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Monday, March 28, 2011

ZorinOS Revealed…

In a previous post I promised that I would review ZorinOS.  For those who missed it and are to lazy to go back and read it, or for those who forgot about it, let me explain it again quickly.  ZorinOS is a Linux operating system, which is distributed free of charge.  It’s built on Ubuntu, which is probably the most popular Linux distribution out there.  The Core Edition is distributed free of charge, but there are also Multimedia, Gaming, and Ultimate Editions available to purchase.  ZorinOS claims to have Windows-like interfaces and good Windows compatibility, as well as being faster than Ubuntu.  Well, thanks to one of my students I finally got my hands on ZorinOS 4 Core Edition, and as promised, here are my thoughts.

My overall first impression was good.  I installed it in a dual-boot configuration with Windows 7.  The installation itself was virtually painless; my only complaint is that the partitioning section could be a bit complicated for new users (even the Wizard interface can easily overwrite your other OS accidentally if you’re not careful).

I was very impressed when Zorin booted up and, after logging in, I saw what could easily be mistaken for Windows 7:


The desktop, the “Start Menu”, even the Control Panel, were all so similar to Windows 7 that someone who’s used to working in Windows 7 will be able to work with ZorinOS very easily.

ZorinOS also comes with the “Look Changer”, which is used to change the interface.  The Core Edition comes with interfaces that makes ZorinOS look like Windows 7, Windows XP, or the more “Linuxey” GNOME interface that Ubuntu uses by default.  The other editions also have other interfaces to choose from, such as a MacOSX Interface.


Even the Windows XP interface looks very realistic:


I was also very impressed with the software included with ZorinOS.  It includes most of what Ubuntu offers –, the JukeBox Music Player, etc.  But it comes with the Google Chrome browser by default instead of Mozilla Firefox, which would be a good thing for most people, but I personally prefer Firefox over Chrome.  Luckily there’s the built-in Browser Changer which can easily install another browser if you aren’t satisfied.  ZorinOS also comes with all of the codecs and software needed to play MP3’s, DVD’s and other media files, which is one thing that I always felt was missing from Ubuntu.  (And before my Ubuntu-fan friends complain about that statement, yes, I know why support for those things were left out, but in a world where PC’s are used more and more to watch DVD’s and listen to MP3’s, I find it very absurd that an OS should ship without support for it.)  In other words, just like Windows 7, ZorinOS just works straight out of the box.  With Ubuntu I always had to download about 500MB’s software just to do the things I wanted to do; not so with ZorinOS.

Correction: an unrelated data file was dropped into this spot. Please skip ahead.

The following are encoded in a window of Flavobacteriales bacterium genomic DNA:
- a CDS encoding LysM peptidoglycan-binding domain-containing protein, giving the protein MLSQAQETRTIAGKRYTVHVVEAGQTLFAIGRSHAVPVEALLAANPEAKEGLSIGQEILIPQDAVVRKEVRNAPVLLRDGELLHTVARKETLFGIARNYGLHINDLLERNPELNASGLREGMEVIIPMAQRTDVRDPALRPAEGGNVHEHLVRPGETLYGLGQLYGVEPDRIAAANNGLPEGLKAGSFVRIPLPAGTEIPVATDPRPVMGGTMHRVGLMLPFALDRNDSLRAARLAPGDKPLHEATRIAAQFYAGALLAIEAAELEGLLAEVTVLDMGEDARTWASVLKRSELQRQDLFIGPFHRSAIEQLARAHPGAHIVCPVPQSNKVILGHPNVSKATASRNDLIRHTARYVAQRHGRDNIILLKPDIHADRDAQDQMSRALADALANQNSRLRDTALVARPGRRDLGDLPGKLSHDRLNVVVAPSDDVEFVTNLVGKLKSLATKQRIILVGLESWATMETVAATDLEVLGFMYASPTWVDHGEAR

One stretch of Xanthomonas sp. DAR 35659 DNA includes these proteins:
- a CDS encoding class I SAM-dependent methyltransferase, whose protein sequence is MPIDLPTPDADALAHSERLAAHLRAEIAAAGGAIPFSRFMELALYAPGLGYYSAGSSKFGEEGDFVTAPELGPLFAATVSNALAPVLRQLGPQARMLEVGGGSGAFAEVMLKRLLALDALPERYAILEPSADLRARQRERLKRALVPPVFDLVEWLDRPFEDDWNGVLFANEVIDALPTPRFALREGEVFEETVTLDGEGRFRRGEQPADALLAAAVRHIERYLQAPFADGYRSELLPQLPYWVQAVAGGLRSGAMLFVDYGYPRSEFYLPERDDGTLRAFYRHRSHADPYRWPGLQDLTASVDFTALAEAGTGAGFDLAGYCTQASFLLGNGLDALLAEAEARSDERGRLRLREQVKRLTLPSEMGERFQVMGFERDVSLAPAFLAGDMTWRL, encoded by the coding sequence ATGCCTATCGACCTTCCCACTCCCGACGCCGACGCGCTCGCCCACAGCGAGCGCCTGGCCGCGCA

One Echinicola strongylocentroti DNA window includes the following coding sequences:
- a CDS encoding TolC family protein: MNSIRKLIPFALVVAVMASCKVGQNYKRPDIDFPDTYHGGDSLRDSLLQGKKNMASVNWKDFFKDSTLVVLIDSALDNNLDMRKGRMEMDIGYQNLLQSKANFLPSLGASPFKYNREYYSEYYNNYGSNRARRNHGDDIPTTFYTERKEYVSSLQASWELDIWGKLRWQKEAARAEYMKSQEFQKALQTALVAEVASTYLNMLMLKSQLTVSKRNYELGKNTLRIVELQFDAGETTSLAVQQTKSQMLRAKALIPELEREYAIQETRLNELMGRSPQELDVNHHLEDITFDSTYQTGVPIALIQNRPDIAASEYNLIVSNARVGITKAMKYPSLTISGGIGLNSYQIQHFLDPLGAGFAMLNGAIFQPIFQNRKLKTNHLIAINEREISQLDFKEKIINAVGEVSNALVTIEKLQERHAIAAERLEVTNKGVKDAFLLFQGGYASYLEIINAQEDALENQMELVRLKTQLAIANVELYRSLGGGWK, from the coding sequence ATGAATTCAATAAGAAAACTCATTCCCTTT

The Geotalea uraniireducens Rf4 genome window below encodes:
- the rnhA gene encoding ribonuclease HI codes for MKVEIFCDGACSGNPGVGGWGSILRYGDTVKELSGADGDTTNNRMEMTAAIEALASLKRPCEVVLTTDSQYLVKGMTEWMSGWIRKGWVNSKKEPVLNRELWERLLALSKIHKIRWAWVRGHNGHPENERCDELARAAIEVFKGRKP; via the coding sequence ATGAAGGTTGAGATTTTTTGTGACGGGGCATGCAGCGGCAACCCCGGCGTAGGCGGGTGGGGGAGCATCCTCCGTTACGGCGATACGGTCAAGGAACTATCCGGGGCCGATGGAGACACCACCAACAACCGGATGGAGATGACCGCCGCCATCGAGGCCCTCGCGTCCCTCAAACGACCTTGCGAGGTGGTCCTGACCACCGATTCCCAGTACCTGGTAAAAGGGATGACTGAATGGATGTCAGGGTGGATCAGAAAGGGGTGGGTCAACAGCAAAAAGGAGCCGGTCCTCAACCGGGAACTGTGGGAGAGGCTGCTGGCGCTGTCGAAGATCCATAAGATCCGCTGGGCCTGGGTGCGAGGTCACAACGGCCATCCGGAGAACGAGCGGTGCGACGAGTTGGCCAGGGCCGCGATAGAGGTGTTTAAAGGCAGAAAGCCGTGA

The claims about being very Windows compatible… Well, yes and no.  The Windows compatibility relies on two things – WINE (the Windows compatibility layer for Linux – it’s “NOT an emulator”), and the PlayOnLinux system (which also uses WINE).  So in theory there’s nothing that you can run in Zorin that you can’t run in Ubuntu if you manually install WINE and PlayOnLinux (it’s installed by default in ZorinOS); however, I find that WINE is configured better in ZorinOS.  I managed to install and run Microsoft Office 2007, for example, without changing any settings:


But having said that, it isn’t perfect.  I had some problems installing Office 2010, Paint Shop Pro, E-Sword, and a few games.  But that’s where PlayOnLinux comes in – I was able to get Far Cry 2 running perfectly, but only after PlayOnLinux downloaded about 300MB of extra files from the internet.  After that I had a 13fps improvement over Windows 7, which is awesome.  But still, if I have to download 300MB of data from the internet every time I try to install Windows software, my internet cap simply won’t last.

Concerning the claims about being faster than Ubuntu – It booted almost 5 seconds faster than Ubuntu 10.10 on my PC, and most software also loads faster.